Resist Nuke-making in Kansas City

Kansas Citians have been rallying and doing civil resistance at the Kansas City Plant, which makes non-nuclear parts for nuclear weapons, including radar, firing sets and guidance systems. The current plant is at Bannister Federal Complex; its replacement is to be located by the former Richards-Gebaur Air Force Base and is slated for groundbreaking September 8. On this day, civil resisters and accompanying supporters, many of whom are faith-based and draw on traditions of feeding the poor and protecting the world, will be witnessing against the violence of weapons-making and war. Several others plan to gather for prayer, either at the site or where they are if they cannot travel to the site.

Details for preparatory actions on September 7 and civil resistance on September 8 can be found on the KC Olive Branch calendar or at http://kcnukewatch.wordpress.com or by contacting Jane Stoever at janestoever@yahoo.com.  Jane is one of fourteen resisters arrested on August 16. They nonviolently blocked caterpillars at the site for the new nuclear weapons parts plant and stopped work at the site for two hours.   Read more at: http://www.kansascity.com/2010/08/16/2154374/police-arrest-protesters-at-honeywell.html#ixzz0y7XOm0co

Background on Kansas City Plant

The current Kansas City Plant is under study for contaminants from 61 years of work for the National Nuclear Security Administration (NNSA). The KC Plant, operated by Honeywell for the Department of Energy, located at Bannister Federal Complex, is moving south by the former Richards Gebaur Air Force Base, at Mo. Hwy. 150 and Botts Road. The KC Plant makes and procures 85 percent of each U.S. nuke, including guidance systems, firing systems and radar.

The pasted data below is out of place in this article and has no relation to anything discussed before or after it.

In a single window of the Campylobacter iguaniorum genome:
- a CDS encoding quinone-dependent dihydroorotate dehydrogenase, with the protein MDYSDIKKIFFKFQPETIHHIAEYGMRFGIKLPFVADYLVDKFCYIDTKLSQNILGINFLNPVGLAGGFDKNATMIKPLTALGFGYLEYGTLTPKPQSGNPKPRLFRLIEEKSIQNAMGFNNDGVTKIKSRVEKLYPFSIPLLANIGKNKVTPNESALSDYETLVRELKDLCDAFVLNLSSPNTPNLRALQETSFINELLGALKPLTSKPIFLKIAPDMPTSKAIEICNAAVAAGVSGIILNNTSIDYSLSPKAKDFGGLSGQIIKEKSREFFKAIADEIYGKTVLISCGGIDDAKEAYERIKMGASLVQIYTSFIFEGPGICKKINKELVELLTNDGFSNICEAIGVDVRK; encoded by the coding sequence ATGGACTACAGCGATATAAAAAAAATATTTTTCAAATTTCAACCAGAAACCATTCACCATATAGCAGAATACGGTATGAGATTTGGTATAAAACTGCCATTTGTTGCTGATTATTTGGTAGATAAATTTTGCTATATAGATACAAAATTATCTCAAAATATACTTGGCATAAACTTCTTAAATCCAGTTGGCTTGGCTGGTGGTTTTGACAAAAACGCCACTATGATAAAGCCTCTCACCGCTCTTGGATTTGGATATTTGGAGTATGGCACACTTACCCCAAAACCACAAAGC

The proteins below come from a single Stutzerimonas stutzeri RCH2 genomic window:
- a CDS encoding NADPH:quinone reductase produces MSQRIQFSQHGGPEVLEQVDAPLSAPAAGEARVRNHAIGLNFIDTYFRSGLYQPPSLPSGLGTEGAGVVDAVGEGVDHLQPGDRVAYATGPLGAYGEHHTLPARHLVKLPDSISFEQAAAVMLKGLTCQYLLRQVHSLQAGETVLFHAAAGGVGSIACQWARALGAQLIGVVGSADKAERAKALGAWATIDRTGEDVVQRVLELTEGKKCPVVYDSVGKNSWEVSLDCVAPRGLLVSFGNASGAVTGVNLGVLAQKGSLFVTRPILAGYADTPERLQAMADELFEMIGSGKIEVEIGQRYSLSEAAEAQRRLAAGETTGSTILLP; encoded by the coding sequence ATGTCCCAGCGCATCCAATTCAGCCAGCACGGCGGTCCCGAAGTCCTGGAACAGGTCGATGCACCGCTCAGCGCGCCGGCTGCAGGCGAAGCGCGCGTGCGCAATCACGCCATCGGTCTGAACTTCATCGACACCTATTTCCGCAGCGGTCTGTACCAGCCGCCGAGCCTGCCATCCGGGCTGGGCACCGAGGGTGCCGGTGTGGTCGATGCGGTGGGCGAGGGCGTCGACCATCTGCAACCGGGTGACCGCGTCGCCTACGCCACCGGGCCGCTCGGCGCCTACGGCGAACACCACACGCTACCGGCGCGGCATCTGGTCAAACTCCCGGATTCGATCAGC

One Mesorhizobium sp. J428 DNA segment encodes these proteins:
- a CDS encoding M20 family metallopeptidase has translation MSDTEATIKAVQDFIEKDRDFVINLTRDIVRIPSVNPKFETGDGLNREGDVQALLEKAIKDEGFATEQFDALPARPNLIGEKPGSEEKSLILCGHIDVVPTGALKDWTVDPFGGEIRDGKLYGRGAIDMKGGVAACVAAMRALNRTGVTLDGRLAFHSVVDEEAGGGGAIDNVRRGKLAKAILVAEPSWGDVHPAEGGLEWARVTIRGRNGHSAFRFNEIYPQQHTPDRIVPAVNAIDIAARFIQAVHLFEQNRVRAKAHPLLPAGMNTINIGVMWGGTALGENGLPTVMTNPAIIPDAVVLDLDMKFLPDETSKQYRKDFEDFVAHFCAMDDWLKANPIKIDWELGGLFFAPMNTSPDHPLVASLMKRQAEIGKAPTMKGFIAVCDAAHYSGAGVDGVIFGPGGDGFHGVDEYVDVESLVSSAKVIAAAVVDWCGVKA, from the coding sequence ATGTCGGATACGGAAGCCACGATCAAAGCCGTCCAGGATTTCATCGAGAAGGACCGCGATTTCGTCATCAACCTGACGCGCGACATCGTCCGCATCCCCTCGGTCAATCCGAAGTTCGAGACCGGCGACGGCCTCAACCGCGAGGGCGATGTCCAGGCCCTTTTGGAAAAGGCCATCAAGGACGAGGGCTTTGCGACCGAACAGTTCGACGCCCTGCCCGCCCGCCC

The new KC Plant will be joined by two other newcomers—a plant in Los Alamos, NM for plutonium pits, the fissile cores of nuclear weapons, and a plant in Oak Ridge, TN for uranium processing. These plants will facilitate using current weapons for up to 60 years, with enhanced capabilities. “The new KC Plant is overwhelmingly about indefinitely preserving nuclear weapons and not dismantling them,” says Jay Coghlan of NukeWatch, New Mexico. PeaceWorks-KC, Physicians for Social Responsibility-KC, and East Meets West of Troost are calling attention to contaminants at the current plant and the need to free the world free nukes.

On August 23, Congressman Emanuel Cleaver, II invited all former and retired employees of the Bannister Federal Complex to a public meeting with him and representatives from Senators McCaskill and Bond’s offices.  Other governmental officials were also present, including some to assist current and former employees with the compensation claims process.  Congressman Cleaver gathered these resources in one place and issued the invitation so that former employees could address their health concerns as they relate to having worked at the complex and possible exposure to contaminants.

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